architecture

In December 1981, when Gian Marco Moratti, husband of Letizia Brichetto Arnaboldi, decided to acquire the entire property, a new adventure began for Cigognola.

The following year, a disastrous fire destroyed most of the building. Gian Marco and Letizia Moratti entrusted its reconstruction to Renzo Mongiardino, a legendary master of historical décor, to whom they were connected by friendship and prior client relationships.

In this way, resplendent rooms were restored with an assortment of fantastic decorations using furnishings, paintings and antiques alongside Mongiardino’s ingenious reinventions.

15th century Florentine Damier murals are combined with Mannerist quotations from Palazzo Te in Mantua, inspired by the figuratively painted wooden ceiling of the Church of St. Martin in Zillis near Graubünden.

Mongiardino worked side by side with Letizia Moratti during the entire creative journey. Many of his best artisans later joined the San Patrignano community's school of arts and crafts, an institution of recovery from drug addiction and for professional training, passionately supported by the Moratti family since its inception.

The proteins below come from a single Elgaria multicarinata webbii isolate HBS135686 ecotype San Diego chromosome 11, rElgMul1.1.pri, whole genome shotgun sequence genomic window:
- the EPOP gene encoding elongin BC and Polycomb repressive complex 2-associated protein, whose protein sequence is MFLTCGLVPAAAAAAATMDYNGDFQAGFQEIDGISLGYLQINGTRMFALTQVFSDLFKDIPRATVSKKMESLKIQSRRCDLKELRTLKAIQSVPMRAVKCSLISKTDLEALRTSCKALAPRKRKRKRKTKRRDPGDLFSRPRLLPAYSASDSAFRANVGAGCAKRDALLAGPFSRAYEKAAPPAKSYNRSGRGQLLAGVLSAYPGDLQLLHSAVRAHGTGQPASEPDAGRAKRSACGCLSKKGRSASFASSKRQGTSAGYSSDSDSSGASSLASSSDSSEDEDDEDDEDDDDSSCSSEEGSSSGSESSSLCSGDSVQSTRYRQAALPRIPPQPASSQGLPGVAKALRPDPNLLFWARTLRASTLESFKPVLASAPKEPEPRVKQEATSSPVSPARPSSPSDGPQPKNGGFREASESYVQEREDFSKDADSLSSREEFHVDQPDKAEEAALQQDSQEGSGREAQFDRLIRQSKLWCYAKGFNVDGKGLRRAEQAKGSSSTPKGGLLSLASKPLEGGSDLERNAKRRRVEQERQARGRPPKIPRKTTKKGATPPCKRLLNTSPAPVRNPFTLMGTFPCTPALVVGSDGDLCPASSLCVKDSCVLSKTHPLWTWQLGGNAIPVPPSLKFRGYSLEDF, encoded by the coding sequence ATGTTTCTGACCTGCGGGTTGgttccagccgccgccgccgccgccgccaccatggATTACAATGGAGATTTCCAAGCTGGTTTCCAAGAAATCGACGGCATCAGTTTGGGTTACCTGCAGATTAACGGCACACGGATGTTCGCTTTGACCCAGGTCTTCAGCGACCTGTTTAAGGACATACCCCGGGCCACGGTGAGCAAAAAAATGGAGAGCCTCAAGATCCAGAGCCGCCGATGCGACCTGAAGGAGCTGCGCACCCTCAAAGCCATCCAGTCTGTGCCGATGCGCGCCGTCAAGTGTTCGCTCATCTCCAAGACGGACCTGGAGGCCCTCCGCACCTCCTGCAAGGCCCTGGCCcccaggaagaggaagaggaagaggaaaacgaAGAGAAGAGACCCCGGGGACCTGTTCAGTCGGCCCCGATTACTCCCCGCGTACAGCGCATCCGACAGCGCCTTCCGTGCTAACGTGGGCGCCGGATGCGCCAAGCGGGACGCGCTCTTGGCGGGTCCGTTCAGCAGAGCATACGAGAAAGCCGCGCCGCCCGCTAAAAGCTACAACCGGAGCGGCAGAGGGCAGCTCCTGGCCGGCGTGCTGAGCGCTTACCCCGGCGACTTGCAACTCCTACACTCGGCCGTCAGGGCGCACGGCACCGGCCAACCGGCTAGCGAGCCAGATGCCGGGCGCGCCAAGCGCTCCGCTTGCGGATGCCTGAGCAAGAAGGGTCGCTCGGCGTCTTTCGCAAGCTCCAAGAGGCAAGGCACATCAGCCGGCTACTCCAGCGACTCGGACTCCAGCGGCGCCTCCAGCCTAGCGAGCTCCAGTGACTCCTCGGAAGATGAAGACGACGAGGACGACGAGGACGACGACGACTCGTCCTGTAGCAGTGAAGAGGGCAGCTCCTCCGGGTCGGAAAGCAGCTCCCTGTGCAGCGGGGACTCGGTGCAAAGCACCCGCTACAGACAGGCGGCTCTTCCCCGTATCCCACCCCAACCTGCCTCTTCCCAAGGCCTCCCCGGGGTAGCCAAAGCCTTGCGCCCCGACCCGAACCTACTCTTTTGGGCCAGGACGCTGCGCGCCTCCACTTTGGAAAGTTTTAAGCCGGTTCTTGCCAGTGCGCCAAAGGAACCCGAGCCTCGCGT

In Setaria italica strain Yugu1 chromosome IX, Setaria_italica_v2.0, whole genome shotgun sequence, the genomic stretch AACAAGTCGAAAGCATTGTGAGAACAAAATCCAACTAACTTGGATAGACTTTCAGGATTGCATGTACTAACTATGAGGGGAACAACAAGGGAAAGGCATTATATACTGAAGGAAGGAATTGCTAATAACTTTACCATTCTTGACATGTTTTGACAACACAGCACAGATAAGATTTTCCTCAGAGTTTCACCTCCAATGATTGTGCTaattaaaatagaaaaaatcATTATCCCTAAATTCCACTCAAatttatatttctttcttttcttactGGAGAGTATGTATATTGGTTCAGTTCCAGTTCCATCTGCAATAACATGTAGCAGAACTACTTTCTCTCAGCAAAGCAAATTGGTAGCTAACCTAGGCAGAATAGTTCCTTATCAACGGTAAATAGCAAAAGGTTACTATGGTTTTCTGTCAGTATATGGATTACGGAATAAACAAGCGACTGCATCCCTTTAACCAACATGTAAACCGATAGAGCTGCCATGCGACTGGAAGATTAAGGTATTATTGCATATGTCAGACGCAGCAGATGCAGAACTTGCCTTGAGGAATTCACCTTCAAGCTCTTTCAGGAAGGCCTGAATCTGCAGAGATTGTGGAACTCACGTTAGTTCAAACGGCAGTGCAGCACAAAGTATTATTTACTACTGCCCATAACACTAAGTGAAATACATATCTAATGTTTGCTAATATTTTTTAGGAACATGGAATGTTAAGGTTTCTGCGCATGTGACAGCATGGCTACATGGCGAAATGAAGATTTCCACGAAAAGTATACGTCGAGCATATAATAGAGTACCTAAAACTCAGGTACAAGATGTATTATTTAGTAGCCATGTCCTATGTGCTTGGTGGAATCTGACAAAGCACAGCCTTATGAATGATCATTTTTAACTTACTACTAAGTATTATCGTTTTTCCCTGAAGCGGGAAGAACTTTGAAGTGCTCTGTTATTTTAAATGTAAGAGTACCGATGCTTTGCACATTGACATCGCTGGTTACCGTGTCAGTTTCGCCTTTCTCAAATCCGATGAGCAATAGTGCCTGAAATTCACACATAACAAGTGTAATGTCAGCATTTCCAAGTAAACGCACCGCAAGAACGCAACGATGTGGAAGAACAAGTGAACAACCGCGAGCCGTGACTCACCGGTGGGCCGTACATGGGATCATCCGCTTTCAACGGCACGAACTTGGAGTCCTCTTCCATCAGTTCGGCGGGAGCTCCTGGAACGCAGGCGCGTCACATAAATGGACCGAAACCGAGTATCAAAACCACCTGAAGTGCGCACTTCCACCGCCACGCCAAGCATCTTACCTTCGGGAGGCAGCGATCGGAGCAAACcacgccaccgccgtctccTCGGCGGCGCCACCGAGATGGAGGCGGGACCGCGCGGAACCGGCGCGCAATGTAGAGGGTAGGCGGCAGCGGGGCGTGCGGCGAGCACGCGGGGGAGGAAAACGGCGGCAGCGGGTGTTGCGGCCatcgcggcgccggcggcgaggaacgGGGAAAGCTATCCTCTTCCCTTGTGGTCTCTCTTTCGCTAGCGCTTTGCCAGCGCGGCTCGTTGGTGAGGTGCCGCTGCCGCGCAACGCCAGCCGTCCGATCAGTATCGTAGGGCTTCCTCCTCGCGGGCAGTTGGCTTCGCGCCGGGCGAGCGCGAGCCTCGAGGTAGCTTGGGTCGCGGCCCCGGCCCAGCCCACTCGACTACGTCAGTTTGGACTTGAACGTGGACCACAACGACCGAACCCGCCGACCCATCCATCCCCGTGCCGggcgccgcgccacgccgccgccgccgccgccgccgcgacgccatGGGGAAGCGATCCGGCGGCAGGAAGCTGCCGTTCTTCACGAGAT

Cigognola’s plan is distributed over several buildings, surrounded by a wall and an embankment, on which a high crenellated tower with long corbels stands. An entry stairway leads off from the inner polygonal courtyard.

The castle has a fairy-tale effect on the surrounding landscape, conjuring up the chivalric tales described in the novels of Sir Walter Scott, Massimo d'Azeglio and Tommaso Grossi, playing a central role within the geometric texture of the vineyards that frame it.

The tower is the sentinel, the characterizing vertical element that soars beyond the mighty wall mass that outlines the ancient fortress.